The software-defined networking (SDN) paradigm was created to address some of the challenges listed above, and it provides solutions such as lower upgrade costs and more efficient use of network resources. The paradigm divides the network architecture into two planes: control and data, allowing for the programming and configuration of a controller as well as dynamic and global network management. In fact, SDN makes managing large-scale congested networks like datacentres and cloud infrastructures much easier. Cisco announced plans to incorporate Application Centric Infrastructure (ACI), a software-defined networking product, with the top three public cloud platforms in the market: Amazon Web Services, Microsoft Azure, and Google Cloud Platform. This incentive demonstrates the SDN concept's projected broad adoption in the future. Both wired and wireless networks have embraced the SDN paradigm. Despite the introduction of SDN technology to address some concerns in current wireless design, the nature of today's wireless networks offers significant hurdles due to the rapid and widespread expansion of mobile traffic. Meeting the needs of users and offering high-quality service becomes more important and difficult. Maintaining a user's continuous session continuity with minimal interruption, or decreasing handover delay, is one of the primary concerns of mobility management. As a result, we focus our research on mobile/cellular networks and the handover of hosts between multiple switches [3,4].

The exchange of signalling messages between the control and data planes is required to complete a handover operation, especially in the case of hard handover, when the "breakage" in an ongoing session correlates to the transmission of management and reconfiguration messages. Surprisingly, an SDN-based solution is better for applications that are "less sensitive" to latency. However, we know that latency is a factor in handover, and the major purpose here is to reduce handover delay. This fact prompted us to dig more into the factors that cause delays. The SDN concept has been incorporated into various parts of cellular networks such as Long Term Evolution (LTE), particularly the Evolved Packet Core (EPC). Mobility Management Entity (MME), Home Subscriber Server (HSS), Serving Gateway (S-GW), and Packet Data Network Gateway are some of the components that make up EPC (P-GW). MME is a critical module that handles some mobility management duties. Module HSS is a central database that contains all of the information on the subscribers. S-GW and P-GW are gateways that send data between eNodeBs and connect the end-user to external networks [5].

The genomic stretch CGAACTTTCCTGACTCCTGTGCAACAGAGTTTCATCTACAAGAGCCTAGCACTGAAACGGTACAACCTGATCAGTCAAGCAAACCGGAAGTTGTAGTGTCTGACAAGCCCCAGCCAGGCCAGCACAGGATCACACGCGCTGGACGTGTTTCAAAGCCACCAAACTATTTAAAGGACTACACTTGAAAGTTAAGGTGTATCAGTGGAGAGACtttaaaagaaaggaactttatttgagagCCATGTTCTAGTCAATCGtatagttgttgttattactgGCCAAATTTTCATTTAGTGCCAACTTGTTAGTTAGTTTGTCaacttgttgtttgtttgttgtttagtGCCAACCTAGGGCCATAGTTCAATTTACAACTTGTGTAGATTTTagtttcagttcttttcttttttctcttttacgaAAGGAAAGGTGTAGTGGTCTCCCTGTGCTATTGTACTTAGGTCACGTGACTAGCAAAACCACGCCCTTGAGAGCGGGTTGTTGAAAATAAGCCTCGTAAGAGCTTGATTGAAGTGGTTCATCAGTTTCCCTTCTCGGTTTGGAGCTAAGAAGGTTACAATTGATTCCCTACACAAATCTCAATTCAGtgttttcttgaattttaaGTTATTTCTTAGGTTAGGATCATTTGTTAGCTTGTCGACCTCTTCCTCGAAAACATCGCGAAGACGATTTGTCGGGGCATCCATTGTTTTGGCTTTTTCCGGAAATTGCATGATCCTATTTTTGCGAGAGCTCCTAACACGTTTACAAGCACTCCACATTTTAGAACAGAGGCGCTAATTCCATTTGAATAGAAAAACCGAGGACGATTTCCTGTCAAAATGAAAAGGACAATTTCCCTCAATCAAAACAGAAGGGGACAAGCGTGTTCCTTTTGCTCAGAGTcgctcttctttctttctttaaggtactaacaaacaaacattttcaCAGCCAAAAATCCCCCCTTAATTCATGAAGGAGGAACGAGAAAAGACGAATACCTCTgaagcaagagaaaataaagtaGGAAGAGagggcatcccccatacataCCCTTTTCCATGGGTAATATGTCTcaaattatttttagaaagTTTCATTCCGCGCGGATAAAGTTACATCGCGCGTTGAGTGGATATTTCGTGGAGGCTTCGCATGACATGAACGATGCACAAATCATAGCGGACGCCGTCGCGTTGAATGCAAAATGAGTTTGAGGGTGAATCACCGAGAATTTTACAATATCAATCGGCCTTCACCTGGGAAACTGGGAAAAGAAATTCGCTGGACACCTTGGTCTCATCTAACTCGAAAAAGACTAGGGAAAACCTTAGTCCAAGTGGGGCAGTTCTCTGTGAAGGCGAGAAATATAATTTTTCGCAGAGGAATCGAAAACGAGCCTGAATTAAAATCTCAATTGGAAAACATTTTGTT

The control plane can be deployed centrally or distributed in an SDNbased LTE design. All EPC components are virtualized and integrated into a single controller in the centralised approach. Alternatively, the distributed EPC controller architecture can be represented in a variety of ways, including establishing a distributed set of EPC controllers or distributing an EPC controller's functionality. As a result, depending on the control plane deployment, mobility management might be centralised or dispersed.



Conflict of Interest

The author shows no conflict of interest towards this manuscript.